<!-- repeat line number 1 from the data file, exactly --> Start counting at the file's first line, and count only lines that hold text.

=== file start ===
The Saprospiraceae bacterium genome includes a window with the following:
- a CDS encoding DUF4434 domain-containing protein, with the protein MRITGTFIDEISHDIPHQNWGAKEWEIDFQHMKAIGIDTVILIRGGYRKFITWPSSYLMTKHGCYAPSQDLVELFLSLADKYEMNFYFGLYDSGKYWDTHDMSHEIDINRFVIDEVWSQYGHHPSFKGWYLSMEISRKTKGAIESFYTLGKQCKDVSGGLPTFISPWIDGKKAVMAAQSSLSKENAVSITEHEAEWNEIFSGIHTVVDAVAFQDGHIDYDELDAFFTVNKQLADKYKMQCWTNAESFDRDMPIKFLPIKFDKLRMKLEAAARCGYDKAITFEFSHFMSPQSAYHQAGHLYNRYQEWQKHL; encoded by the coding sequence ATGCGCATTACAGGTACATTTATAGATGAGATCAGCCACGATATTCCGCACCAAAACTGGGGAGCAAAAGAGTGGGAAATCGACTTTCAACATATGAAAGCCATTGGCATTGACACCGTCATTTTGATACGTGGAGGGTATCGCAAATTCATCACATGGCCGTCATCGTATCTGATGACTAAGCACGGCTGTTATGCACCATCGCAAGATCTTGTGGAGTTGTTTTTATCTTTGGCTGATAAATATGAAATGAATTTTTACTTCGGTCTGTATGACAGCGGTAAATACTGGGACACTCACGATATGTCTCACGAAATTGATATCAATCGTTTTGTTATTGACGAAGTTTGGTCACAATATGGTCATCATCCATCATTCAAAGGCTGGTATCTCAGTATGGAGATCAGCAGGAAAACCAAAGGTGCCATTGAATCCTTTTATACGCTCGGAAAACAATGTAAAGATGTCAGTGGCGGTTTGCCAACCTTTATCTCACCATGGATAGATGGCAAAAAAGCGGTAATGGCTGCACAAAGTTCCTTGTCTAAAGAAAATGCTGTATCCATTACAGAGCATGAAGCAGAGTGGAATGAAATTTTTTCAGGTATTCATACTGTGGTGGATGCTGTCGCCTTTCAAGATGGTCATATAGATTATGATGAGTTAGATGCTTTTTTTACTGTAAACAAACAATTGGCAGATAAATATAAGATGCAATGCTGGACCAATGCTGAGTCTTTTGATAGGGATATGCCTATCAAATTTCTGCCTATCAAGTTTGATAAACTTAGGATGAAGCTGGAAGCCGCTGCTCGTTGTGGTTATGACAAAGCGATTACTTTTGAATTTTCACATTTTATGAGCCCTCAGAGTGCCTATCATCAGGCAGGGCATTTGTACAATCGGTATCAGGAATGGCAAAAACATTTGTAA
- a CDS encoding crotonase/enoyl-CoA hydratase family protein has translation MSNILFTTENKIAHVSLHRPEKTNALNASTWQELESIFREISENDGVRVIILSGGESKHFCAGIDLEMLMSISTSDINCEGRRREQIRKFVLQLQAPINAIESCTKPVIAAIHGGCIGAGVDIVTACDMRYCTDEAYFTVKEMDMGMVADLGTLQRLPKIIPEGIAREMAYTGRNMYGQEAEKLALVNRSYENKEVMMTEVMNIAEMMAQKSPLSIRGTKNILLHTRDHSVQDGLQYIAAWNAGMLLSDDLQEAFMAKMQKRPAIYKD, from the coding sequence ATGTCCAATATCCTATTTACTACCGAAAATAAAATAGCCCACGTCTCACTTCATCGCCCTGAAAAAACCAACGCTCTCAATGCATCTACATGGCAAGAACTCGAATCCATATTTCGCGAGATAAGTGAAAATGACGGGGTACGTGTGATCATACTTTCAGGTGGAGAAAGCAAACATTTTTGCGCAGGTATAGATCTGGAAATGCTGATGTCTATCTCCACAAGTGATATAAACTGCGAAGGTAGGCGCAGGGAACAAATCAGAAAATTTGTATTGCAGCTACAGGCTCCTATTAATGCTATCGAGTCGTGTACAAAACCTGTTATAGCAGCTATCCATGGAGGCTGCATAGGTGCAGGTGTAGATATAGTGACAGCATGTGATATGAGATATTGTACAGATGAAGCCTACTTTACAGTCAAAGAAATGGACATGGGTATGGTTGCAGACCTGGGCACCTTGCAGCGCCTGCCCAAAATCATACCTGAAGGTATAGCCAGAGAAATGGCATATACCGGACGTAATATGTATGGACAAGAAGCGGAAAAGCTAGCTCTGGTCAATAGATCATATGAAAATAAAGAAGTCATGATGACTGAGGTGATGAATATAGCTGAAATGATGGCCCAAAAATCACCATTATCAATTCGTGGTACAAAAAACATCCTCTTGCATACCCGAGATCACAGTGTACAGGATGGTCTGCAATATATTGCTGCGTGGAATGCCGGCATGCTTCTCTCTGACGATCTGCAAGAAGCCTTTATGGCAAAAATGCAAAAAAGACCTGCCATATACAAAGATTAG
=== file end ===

The Saprospiraceae bacterium genome includes a window with the following: